For 100 years, artists have found peace and quiet in the bucolic setting of the MacDowell Colony in Peterborough, N.H., where the only interruption is a picnic-basket lunch that arrives on the doorstep.
But the solitude will be punctured tomorrow when New York artist Anna Schuleit, who won a MacArthur Fellowship this year, stages an art happening. In the work, titled "Landlines," 100 telephone receivers situated in the woodlands of the 450-acre campus will be activated to carry conversations from callers around the world. Those callers — past residents of the colony and others the artist has selected — will use a confidential toll-free number. Meanwhile, on the campus, several hundred artists and members of the community will assemble, wandering the woods and picking up the ringing phones.
The calling will take place on Saturday evening and Sunday afternoon. The Sunday event will take place at the same time as the colony's Medal Day celebration, at which documentary filmmaker Les Blank will be honored. Visitors can picnic on the grounds and visit artists, a ritual conducted annually but one taking on special significance for the centennial — with at least double the usual number of visitors.
"Landlines" will connect some of MacDowell's 3,500 past and present colony residents together. "Wherever you are, be briefly with us, in the woods, a voice making a difference," Ms. Schuleit wrote to past colonists asking for their participation.
Ms. Schuleit's past works have also focused on filling spaces with sound, most notably the installation "Habeus Corpus," in which she filled a hospital in Northampton, Mass., with music. In the MacDowell project, the sound will be spontaneous and generated by the participants. Children from Peterborough will be operating the switchboard to connect calls.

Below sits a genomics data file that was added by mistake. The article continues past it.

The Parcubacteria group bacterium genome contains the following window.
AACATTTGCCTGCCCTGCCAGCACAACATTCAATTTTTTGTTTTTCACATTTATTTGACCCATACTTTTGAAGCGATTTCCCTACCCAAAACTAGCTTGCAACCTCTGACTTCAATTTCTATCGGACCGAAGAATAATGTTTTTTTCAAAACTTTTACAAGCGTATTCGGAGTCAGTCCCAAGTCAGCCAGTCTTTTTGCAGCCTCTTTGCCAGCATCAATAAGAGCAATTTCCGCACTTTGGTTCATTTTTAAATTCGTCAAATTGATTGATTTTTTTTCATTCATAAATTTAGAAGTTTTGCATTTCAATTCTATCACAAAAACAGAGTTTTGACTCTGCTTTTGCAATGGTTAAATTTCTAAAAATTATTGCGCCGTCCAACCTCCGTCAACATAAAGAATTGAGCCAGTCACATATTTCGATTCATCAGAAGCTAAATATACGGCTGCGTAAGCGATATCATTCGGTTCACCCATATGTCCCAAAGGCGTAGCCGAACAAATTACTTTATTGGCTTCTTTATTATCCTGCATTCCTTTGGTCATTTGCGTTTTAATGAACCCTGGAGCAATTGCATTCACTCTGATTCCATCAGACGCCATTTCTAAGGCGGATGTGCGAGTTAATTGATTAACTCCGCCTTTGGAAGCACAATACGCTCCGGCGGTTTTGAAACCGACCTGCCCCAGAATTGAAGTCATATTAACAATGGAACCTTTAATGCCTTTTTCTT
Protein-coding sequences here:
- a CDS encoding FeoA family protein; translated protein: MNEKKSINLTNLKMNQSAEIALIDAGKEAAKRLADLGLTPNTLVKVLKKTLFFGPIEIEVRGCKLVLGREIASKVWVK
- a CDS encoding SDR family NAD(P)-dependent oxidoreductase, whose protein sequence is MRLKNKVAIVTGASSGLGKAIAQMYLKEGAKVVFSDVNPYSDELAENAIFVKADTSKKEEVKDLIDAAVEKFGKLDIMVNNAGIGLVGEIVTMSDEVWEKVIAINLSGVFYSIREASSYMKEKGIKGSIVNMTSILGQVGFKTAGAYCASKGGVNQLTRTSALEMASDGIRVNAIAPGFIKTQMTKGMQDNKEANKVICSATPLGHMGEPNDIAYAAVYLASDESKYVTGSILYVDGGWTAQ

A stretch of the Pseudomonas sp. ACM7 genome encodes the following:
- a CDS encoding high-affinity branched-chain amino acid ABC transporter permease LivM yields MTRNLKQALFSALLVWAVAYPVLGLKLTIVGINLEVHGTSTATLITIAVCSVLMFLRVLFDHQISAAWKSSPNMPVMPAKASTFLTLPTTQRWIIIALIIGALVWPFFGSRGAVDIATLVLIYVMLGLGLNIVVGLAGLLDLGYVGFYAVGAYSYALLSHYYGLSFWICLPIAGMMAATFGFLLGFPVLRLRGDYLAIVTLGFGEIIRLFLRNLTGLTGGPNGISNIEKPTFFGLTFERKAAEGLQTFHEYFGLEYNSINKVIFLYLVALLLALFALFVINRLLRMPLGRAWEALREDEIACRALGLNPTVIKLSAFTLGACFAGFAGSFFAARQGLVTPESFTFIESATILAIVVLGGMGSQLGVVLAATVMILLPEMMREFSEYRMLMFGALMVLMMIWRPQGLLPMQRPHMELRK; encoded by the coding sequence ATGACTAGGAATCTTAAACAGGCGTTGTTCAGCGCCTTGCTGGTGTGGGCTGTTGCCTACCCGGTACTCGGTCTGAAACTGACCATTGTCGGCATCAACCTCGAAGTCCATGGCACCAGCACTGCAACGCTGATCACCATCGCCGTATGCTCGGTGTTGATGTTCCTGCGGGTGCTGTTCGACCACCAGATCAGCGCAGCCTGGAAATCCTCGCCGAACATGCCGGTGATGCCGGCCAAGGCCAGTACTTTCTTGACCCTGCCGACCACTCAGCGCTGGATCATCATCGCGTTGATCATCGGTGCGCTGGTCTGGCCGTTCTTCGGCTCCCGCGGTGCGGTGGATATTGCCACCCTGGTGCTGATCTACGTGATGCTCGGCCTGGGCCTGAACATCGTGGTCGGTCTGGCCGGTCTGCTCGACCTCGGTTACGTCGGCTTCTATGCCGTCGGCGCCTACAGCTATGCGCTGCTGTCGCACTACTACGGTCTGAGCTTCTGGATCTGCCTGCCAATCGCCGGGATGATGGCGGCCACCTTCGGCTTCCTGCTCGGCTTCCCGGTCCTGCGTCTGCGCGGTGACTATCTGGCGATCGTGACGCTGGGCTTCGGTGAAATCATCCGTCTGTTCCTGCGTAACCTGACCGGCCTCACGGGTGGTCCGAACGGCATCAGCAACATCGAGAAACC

The idea of marking the achievement by bringing telephones onto the campus — some of them jumbo-sized and brightly colored — is somewhat radical: Telephones have always been forbidden, and the studios are not equipped for them.
But the administration of MacDowell is not uncomfortable with being radical.
"MacDowell is in fact the most contemporary of art centers," the executive director of the colony, Cheryl Young, said. "Even though it has this log cabin persona, it's got the things going on that are even hotter than what museums have. A lot of things are being cooked up here first."
Telephones may be forbidden, but many artists bring cell phones and use the Internet. The leaders of MacDowell Colony seem prepared to move with the times. "The challenge for people who support MacDowell is not just to stay current with the changes, but anticipate them," the president of the board, Carter Wiseman, said.
To that end, MacDowell is building its first studio for interdisciplinary art and a new wing in the library to house works by colonists that aren't on paper or canvas. It remains committed to its core mission: to provide artists with a place to work by themselves. The "Landlines" project and other aspects of the centennial celebration are all in fact a public statement about the private activity of making art.
"What we realized is that our core product is really more radical and transformational now than it was 100 years ago, because nobody can hide anymore," Mr. Wiseman said. "The time to be alone with your work is increasingly precious."
What MacDowell provides is indeed precious. "It would be impossible to chronicle the achievements of the American arts over the past century without acknowledging the seminal role of the MacDowell Colony," the chairman of the National Endowment for the Arts, Dana Gioia, said.
When "Landlines" concludes at 5 p.m. on Sunday, the telephone lines will come down, and the more than 2,000 members of the public expected to visit over the weekend will go home. The colony will go back to peace and quiet for the staff and the residents. But there is more interaction to come. In addition to Ms. Schuleit, 10 other artists are working on projects designed to foster relations with the residents of Peterborough.
Artist Peter Edlund of Bay Ridge, Brooklyn, is at the colony this summer working on a painting of the region with visual interpretations of Indian place names. It will be permanently installed outside the Peterborough Public Library.
In October, artist Nicolás Dumit Estévez of Longwood, the Bronx, will arrive at the colony with the goal of meeting everyone in the town. He just returned from a similar endeavor in a small town outside Barcelona.
"There's a romantic notion about colonies in general. Most of the time they're perceived as a place where you go to be creative and work in solitude. I want to challenge that notion, and create a public interaction that will activate the colony and the town at the same time," Mr. Estevez said.
"We will bridge the inside to the outside," Ms. Schuleit said in a statement. "It is only then that we can really understand the spirit and significance of MacDowell over the past century — and the century to come."